The latest display in the foyer of the Special Collections Department features four items from our collections with a notable provenance or ownership history.
We are always interested in discovering the provenance of the books in our care in order to establish their history prior to arriving in Special Collections.
We can do this by studying the book for evidence of autographs, handwritten notes and stamped bindings. This can help us to trace how copies of books have changed ownership over the years, and how different generations of readers may have used them.
Famous figures from the past who have previously owned our books include the explorer David Livingstone, the writer Oscar Wilde and the physicist Marie Curie. A web exhibition looking at some of these books in more detail is currently in preparation. In the meantime, the four volumes now on display, previously belonging to the novelist Charles Dickens, the courtier Madame de Pompadour, the writer Jonathan Swift and the royal tutor Roger Ascham, give a good idea of the fascinating ownership history of many of the books now in our collections.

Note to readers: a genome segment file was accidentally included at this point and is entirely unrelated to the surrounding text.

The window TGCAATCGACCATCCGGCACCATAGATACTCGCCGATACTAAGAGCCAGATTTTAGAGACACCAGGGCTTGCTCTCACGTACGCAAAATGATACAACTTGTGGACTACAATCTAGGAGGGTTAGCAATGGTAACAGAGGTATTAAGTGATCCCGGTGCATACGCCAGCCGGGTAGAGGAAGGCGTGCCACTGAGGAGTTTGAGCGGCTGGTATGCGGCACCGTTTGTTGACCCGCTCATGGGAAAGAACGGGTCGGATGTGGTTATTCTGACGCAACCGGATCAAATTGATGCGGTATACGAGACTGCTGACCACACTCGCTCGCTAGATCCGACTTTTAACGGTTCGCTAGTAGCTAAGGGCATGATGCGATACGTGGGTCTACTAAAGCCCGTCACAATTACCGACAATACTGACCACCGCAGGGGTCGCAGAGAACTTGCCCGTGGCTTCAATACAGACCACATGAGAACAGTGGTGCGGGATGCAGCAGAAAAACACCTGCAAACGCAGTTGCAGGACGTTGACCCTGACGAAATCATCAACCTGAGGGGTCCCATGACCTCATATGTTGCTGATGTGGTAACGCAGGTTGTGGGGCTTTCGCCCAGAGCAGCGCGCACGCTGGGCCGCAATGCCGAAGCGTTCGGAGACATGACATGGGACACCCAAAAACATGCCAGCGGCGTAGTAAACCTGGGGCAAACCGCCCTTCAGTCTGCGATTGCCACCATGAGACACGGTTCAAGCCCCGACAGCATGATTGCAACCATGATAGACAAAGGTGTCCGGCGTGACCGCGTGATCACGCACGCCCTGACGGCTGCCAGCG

The images shown here are from a six-volume set of his works presented by Jonathan Swift (1667-1745) to his friend Richard Mead (1673-1754). His presentation inscription is written on the flyleaf of the first volume. Mead was a physician and renowned collector of books and art. The posthumous auction of his books in 1754-5 was a great event; it was attended by William Hunter who acquired many volumes now in the University of Glasgow Library.
Come and see our display any time the Special Collections department is open.
Categories: Special Collections